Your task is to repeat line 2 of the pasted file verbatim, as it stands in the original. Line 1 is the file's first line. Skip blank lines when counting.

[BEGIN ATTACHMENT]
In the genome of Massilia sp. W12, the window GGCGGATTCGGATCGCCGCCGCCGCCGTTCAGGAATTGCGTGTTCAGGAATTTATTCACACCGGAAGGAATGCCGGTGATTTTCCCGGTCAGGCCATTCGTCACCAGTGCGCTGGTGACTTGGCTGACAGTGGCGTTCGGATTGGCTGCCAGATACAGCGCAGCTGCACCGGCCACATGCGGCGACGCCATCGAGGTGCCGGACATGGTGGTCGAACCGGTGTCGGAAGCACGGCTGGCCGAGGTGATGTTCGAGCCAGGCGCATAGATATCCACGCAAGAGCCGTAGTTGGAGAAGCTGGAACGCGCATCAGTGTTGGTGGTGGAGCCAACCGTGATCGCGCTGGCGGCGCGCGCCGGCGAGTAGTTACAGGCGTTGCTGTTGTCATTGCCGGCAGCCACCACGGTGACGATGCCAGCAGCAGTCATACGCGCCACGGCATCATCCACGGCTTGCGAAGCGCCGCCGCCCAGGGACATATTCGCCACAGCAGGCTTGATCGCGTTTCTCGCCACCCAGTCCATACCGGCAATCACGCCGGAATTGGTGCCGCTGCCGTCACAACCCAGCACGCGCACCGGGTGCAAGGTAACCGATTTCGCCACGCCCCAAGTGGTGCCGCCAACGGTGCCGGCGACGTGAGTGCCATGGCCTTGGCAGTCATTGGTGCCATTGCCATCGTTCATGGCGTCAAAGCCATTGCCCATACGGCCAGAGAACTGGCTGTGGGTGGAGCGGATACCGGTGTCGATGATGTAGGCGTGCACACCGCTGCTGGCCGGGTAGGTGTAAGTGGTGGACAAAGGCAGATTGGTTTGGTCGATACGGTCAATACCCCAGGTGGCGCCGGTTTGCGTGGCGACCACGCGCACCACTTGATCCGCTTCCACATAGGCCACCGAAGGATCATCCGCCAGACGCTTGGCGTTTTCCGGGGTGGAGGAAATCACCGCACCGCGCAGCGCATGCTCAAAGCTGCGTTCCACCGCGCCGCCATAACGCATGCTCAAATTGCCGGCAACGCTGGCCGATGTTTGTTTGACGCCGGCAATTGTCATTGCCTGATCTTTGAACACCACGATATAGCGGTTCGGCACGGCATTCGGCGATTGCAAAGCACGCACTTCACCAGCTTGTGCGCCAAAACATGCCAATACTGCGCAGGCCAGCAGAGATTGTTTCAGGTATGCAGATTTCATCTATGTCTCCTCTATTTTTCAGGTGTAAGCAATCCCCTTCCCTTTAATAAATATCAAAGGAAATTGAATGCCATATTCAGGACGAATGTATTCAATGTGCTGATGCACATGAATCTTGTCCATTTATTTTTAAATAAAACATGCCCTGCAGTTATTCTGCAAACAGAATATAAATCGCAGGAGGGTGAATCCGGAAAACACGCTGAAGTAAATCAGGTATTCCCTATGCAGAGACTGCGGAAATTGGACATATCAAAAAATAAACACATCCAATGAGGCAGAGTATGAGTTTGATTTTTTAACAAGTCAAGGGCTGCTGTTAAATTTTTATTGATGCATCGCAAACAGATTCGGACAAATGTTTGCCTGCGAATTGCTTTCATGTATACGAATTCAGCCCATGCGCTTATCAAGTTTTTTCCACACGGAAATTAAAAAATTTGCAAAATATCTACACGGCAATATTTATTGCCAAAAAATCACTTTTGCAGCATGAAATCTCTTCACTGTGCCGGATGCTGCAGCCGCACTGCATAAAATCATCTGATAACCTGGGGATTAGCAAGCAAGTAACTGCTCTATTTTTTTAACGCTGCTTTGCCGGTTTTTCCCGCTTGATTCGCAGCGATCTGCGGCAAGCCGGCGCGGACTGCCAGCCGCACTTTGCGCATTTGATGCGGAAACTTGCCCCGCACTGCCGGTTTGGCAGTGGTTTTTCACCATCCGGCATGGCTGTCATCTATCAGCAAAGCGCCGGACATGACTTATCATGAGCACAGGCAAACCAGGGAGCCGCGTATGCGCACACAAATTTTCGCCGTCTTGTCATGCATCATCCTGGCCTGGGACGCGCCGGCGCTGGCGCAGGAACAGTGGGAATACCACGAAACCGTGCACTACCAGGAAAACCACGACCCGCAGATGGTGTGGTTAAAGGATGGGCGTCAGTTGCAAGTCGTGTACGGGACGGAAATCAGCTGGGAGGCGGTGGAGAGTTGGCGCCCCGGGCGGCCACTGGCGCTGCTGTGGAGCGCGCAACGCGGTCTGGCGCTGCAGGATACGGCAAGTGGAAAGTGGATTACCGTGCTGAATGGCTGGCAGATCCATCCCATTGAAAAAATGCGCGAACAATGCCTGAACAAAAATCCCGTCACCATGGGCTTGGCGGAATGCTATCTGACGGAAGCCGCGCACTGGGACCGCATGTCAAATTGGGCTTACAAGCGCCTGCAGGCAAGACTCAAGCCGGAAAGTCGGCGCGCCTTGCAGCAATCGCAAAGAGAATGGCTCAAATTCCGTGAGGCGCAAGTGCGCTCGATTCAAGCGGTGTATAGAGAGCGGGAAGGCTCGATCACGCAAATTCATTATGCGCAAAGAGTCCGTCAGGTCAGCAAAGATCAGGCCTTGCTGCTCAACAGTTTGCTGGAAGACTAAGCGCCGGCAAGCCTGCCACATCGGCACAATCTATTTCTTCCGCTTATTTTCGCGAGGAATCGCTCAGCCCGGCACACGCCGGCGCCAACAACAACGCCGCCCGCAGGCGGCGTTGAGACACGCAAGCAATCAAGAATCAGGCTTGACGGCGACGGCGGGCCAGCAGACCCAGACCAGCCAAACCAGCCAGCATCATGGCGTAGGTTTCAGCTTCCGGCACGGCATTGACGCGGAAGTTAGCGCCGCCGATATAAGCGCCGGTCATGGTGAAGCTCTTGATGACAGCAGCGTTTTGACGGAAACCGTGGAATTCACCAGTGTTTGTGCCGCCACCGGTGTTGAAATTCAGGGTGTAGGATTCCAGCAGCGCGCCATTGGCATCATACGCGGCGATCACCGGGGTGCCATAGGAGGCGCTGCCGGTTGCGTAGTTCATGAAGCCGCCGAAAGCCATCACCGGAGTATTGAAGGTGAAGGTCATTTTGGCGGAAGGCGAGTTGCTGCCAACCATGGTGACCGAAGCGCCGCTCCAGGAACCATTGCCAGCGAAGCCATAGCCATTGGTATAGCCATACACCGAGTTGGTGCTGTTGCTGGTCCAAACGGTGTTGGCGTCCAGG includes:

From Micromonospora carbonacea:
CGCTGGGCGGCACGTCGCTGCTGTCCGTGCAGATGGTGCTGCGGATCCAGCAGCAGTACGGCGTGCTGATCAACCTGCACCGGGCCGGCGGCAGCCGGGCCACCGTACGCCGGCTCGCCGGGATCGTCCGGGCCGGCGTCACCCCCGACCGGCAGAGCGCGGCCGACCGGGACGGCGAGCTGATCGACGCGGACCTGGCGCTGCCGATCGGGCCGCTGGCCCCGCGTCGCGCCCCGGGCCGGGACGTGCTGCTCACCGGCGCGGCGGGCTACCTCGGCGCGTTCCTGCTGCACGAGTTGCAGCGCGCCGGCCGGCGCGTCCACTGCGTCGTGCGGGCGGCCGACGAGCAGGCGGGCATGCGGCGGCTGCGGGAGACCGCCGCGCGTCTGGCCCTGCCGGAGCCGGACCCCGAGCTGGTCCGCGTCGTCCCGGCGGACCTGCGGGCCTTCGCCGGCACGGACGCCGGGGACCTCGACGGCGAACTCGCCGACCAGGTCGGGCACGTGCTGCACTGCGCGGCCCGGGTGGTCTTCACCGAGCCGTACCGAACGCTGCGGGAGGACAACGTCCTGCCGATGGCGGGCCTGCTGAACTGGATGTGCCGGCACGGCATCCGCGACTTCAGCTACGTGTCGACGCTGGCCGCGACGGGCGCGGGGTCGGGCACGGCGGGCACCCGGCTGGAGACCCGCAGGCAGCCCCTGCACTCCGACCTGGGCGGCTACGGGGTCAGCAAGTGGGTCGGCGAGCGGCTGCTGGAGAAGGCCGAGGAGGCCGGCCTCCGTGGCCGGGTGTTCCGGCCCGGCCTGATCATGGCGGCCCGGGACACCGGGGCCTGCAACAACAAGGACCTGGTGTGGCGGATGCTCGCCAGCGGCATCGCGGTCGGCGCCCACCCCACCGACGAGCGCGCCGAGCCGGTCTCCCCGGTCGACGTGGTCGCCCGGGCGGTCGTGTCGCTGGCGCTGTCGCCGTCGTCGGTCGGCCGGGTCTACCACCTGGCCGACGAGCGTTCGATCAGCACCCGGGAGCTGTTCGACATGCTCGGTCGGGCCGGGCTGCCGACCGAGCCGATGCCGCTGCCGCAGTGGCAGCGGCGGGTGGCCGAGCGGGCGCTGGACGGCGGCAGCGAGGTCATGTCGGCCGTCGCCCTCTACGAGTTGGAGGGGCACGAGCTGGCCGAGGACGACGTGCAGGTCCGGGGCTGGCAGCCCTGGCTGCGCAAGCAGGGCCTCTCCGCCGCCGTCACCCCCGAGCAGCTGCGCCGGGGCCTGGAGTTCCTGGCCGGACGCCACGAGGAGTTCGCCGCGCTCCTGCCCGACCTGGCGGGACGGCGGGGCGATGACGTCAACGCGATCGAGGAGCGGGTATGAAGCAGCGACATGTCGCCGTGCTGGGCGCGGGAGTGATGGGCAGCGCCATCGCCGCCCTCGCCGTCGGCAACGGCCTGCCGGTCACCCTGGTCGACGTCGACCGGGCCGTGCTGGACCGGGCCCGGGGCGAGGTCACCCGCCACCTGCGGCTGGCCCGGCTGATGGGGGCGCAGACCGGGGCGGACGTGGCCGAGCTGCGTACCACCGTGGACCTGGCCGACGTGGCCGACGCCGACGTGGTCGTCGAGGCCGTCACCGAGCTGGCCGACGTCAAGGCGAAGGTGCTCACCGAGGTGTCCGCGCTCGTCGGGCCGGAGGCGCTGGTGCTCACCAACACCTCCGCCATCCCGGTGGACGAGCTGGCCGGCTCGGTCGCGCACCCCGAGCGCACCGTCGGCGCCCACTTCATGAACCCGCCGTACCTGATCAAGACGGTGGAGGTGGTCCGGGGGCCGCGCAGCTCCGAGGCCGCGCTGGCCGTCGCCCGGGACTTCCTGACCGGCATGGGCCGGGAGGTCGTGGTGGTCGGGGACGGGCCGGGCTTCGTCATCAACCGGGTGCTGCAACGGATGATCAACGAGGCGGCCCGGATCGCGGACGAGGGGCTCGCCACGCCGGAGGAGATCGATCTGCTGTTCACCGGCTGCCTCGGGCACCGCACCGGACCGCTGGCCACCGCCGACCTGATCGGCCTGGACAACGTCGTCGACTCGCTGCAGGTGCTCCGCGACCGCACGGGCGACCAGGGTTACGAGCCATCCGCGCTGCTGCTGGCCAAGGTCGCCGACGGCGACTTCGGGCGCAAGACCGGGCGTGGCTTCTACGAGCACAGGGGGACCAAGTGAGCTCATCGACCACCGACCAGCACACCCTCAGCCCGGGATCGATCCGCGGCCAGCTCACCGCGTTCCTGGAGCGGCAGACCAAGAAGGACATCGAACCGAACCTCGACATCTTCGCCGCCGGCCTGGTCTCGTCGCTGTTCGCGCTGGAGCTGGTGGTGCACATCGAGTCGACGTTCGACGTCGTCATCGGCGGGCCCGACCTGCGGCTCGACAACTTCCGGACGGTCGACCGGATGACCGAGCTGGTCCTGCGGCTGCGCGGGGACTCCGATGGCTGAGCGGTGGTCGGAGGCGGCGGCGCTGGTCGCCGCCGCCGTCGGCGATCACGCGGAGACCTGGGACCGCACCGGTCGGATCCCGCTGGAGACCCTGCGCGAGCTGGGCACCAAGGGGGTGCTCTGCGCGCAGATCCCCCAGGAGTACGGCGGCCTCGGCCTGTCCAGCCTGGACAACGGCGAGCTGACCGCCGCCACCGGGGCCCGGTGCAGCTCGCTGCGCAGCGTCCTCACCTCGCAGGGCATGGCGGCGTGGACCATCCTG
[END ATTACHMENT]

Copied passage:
From Micromonospora carbonacea: